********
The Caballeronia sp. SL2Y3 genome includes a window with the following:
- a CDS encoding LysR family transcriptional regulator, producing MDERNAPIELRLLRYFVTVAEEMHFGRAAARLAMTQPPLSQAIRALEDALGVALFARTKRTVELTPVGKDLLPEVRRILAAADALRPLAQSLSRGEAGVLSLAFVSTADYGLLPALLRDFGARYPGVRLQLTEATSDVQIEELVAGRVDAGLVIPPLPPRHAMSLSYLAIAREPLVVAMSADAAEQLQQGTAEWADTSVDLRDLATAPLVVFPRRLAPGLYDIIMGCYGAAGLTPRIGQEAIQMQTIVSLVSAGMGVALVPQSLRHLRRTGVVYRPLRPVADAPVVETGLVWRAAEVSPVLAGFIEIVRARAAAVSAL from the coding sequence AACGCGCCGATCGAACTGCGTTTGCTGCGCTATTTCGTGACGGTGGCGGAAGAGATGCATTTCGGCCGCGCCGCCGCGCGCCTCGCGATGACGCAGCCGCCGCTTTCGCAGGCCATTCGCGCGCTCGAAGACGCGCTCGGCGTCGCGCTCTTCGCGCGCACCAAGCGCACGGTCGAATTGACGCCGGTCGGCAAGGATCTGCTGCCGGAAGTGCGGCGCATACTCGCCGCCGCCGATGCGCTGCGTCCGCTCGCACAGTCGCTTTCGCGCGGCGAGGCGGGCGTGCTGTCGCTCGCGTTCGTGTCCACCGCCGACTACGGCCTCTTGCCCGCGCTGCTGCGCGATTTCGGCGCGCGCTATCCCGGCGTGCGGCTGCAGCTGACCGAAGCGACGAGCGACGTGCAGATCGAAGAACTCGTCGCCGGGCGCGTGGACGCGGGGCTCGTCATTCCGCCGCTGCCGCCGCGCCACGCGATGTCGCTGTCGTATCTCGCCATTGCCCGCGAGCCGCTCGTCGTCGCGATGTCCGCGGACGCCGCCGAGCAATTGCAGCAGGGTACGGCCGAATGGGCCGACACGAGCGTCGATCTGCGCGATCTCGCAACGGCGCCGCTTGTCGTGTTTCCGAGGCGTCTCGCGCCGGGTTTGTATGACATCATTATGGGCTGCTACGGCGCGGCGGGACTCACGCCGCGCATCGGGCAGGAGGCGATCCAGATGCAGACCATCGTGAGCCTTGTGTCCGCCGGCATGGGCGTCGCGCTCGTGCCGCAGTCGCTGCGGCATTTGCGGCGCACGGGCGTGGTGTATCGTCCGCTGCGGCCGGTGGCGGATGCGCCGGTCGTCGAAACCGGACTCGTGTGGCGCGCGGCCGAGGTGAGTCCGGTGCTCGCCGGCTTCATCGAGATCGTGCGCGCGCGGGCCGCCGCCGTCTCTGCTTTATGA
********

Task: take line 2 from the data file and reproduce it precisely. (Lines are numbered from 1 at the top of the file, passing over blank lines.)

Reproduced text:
- a CDS encoding LysR family transcriptional regulator, producing MDERNAPIELRLLRYFVTVAEEMHFGRAAARLAMTQPPLSQAIRALEDALGVALFARTKRTVELTPVGKDLLPEVRRILAAADALRPLAQSLSRGEAGVLSLAFVSTADYGLLPALLRDFGARYPGVRLQLTEATSDVQIEELVAGRVDAGLVIPPLPPRHAMSLSYLAIAREPLVVAMSADAAEQLQQGTAEWADTSVDLRDLATAPLVVFPRRLAPGLYDIIMGCYGAAGLTPRIGQEAIQMQTIVSLVSAGMGVALVPQSLRHLRRTGVVYRPLRPVADAPVVETGLVWRAAEVSPVLAGFIEIVRARAAAVSAL from the coding sequence AACGCGCCGATCGAACTGCGTTTGCTGCGCTATTTCGTGACGGTGGCGGAAGAGATGCATTTCGGCCGCGCCGCCGCGCGCCTCGCGATGACGCAGCCGCCGCTTTCGCAGGCCATTCGCGCGCTCGAAGACGCGCTCGGCGTCGCGCTCTTCGCGCGCACCAAGCGCACGGTCGAATTGACGCCGGTCGGCAAGGATCTGCTGCCGGAAGTGCGGCGCATACTCGCCGCCGCCGATGCGCTGCGTCCGCTCGCACAGTCGCTTTCGCGCGGCGAGGCGGGCGTGCTGTCGCTCGCGTTCGTGTCCACCGCCGACTACGGCCTCTTGCCCGCGCTGCTGCGCGATTTCGGCGCGCGCTATCCCGGCGTGCGGCTGCAGCTGACCGAAGCGACGAGCGACGTGCAGATCGAAGAACTCGTCGCCGGGCGCGTGGACGCGGGGCTCGTCATTCCGCCGCTGCCGCCGCGCCACGCGATGTCGCTGTCGTATCTCGCCATTGCCCGCGAGCCGCTCGTCGTCGCGATGTCCGCGGACGCCGCCGAGCAATTGCAGCAGGGTACGGCCGAATGGGCCGACACGAGCGTCGATCTGCGCGATCTCGCAACGGCGCCGCTTGTCGTGTTTCCGAGGCGTCTCGCGCCGGGTTTGTATGACATCATTATGGGCTGCTACGGCGCGGCGGGACTCACGCCGCGCATCGGGCAGGAGGCGATCCAGATGCAGACCATCGTGAGCCTTGTGTCCGCCGGCATGGGCGTCGCGCTCGTGCCGCAGTCGCTGCGGCATTTGCGGCGCACGGGCGTGGTGTATCGTCCGCTGCGGCCGGTGGCGGATGCGCCGGTCGTCGAAACCGGACTCGTGTGGCGCGCGGCCGAGGTGAGTCCGGTGCTCGCCGGCTTCATCGAGATCGTGCGCGCGCGGGCCGCCGCCGTCTCTGCTTTATGA